By PROVIDENCE OBUH
A report released by the United Nations Conference on Trade and Development (UNCTAD) has shown that Trade within Africa reached $130.1 billion in 2011, representing 11.3 per cent with the world, just as share of intra-Africa trade in total trade remains low compared to other developing regions.
The report: Economic Development in Africa Report 2013 is subtitled “Intra-Africa Trade: Unlocking Private Sector Dynamism,” was presented at a press conference by Head of Department of Economics, University of Lagos, Mr. Ndubisi Nwokoma, and it focuses on how to strengthen the private sector to boost intra-African trade.
The report argues that for African countries to reap developmental gains from intra-African trade and regional integration, they will need to place the building of productive capacities and domestic entrepreneurship at the heart of the policy agenda for boosting intra-regional trade.
“The share of intra-Africa trade in total fell from 22.4 per cent in 1997 to 11.3 per cent in 2011. Intra-Africa trade (both exports and imports) totalled $130.1 billion in 2011. these statistics may be underestimates, given the prevalence of informal cross-border trade on the continent, but they are nevertheless low when compared to other parts of the world,” UNCTAD said.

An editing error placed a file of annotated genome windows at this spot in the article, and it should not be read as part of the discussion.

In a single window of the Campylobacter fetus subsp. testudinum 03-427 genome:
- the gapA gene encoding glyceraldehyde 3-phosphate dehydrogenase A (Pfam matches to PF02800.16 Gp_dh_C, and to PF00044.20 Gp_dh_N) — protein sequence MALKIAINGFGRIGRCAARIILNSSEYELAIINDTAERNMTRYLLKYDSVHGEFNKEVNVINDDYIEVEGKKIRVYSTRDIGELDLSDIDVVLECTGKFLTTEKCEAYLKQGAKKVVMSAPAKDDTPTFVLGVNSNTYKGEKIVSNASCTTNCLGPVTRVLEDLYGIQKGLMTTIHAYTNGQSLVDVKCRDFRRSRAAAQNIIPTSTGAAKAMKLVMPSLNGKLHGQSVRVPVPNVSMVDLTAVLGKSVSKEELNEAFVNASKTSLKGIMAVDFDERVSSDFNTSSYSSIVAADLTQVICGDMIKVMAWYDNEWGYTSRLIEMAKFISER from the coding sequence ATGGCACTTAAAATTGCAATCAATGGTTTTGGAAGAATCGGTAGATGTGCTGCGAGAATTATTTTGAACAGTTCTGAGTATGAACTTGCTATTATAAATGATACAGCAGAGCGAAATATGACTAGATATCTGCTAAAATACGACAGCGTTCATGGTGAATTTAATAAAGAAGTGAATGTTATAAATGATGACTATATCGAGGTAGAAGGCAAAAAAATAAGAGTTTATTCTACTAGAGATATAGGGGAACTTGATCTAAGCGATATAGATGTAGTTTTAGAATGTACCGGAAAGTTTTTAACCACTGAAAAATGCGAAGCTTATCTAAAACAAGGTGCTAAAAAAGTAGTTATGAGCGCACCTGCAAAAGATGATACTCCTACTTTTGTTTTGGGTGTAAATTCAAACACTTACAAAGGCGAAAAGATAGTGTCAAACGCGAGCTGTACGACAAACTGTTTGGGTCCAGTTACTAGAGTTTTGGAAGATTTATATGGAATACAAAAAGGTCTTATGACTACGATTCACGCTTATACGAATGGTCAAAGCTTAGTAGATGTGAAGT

The report shows that short-term unexploited opportunities for regional trade in Africa are to be found particularly in agriculture, also Africa has about 27 per cent of world’s arable land and that can be used to expand agricultural production, yet many countries on the continent import food and agricultural products from countries outside Africa.